Accordingly, even on the quite extreme NODC ocean heat content record (Figure 5), the change in mean ocean temperature in the upper 2,000 m in recent decades has been less than 0.05 K per decade – precisely the change in air temperature Nature will concede has occurred in the past decade and a half. Therefore, there is no need to look any deeper than the upper or “mixed” 2,000 m of the ocean. The abyssal layer – which has scarcely been measured – is in any event mostly very cold – often as little as 4° Celsius.
The ARGO bathythermographs show much less warming than NOAA would like us to believe. Each buoy has to measure 300,000 km3 of ocean – the equivalent of taking a single temperature and salinity measurement in the whole of Lake Superior less than once a year and expecting the results to be reliable.
The truth – not that any of this will ever be explained in Nature – is that we do not have a sufficiently resolved record to know whether the ocean is warming at all: But the simplest guide to whether the ocean is warming is to study whether the air (1,000 times less dense than the ocean) is warming. If the air is not warming, as it has not warmed for at least a decade, then the ocean is not warming either.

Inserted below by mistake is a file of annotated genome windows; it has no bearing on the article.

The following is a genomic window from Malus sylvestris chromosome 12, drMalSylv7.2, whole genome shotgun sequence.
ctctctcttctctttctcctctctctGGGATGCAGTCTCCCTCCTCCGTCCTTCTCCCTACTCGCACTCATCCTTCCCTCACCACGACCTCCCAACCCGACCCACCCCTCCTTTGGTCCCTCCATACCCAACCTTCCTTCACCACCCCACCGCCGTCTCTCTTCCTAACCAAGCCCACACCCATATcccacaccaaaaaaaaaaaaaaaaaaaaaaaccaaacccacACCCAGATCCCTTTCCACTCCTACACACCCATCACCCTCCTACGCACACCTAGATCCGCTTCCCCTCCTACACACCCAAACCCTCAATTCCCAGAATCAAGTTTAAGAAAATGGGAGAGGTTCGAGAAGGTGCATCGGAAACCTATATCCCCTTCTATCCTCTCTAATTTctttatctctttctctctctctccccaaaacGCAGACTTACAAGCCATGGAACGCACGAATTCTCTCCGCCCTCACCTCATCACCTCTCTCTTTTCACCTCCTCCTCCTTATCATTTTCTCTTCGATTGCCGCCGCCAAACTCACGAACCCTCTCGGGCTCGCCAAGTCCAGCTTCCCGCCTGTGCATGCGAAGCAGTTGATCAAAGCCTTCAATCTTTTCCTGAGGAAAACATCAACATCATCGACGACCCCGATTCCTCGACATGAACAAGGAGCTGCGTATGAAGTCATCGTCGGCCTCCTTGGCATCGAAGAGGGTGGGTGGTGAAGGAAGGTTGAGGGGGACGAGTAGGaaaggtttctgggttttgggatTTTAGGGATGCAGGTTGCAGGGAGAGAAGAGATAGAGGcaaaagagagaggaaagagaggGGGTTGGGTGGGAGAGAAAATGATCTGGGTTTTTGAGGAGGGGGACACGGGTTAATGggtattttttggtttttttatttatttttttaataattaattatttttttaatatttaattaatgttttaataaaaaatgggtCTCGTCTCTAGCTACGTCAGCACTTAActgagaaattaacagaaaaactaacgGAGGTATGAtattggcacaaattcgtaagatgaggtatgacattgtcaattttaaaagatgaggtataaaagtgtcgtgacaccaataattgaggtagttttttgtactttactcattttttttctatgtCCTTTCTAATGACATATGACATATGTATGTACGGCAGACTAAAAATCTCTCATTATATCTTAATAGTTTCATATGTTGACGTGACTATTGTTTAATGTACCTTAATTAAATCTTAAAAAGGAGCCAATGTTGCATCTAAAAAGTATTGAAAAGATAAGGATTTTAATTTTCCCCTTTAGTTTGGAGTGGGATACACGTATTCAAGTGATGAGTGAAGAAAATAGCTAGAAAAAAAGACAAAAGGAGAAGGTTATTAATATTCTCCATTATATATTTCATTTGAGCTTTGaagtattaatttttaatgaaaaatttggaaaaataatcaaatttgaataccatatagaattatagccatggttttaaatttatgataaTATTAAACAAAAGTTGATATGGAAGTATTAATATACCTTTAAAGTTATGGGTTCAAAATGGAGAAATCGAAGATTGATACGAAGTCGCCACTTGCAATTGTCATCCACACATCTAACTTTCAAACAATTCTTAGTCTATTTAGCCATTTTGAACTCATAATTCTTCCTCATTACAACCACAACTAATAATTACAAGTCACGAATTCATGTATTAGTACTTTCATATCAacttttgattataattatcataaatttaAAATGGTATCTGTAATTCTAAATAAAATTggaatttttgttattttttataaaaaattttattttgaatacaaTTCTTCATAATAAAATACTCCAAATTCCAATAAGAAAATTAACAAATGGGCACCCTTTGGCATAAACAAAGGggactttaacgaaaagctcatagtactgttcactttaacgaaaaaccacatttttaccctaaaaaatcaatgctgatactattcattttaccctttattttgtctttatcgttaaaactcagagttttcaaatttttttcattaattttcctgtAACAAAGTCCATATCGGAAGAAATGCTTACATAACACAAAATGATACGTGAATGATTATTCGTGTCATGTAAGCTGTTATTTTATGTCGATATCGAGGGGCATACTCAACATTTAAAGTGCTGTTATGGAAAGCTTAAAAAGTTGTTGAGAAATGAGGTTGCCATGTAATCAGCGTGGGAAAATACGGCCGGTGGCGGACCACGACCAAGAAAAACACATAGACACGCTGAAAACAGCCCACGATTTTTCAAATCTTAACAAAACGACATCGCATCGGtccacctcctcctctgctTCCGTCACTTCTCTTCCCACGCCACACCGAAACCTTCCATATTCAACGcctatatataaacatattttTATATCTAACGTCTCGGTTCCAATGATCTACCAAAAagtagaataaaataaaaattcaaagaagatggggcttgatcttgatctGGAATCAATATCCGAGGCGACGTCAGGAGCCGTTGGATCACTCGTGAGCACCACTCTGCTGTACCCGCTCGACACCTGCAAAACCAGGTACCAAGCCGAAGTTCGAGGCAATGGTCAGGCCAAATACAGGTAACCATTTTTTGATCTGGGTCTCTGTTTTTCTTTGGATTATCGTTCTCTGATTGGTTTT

The Nature article says the warming of 0.05° Celsius in 2014 “should chasten climate sceptics who have used the past decade’s temperatures to deny that climate change is happening.” On the contrary, those who have repeatedly tampered with the terrestrial temperature record and have relied chiefly on the tampered results for their assertion that 2014 was “the warmest year on record” should be thoroughly ashamed of themselves.
But they won’t be. Their strategy is now clear: Cut worldwide CO2 emissions even though this is plainly unnecessary, and then – when temperature fails to rise as predicted – assert that the absence of global warming that would not have happened in any event is attributable to emissions cuts. On this daft basis, the world’s governments make policy at taxpayers’expense.
[Click here to watch Monckton’s EXCELLENT presentations at Heartland’s nine International Conferences on Climate Change. One of his best is below.]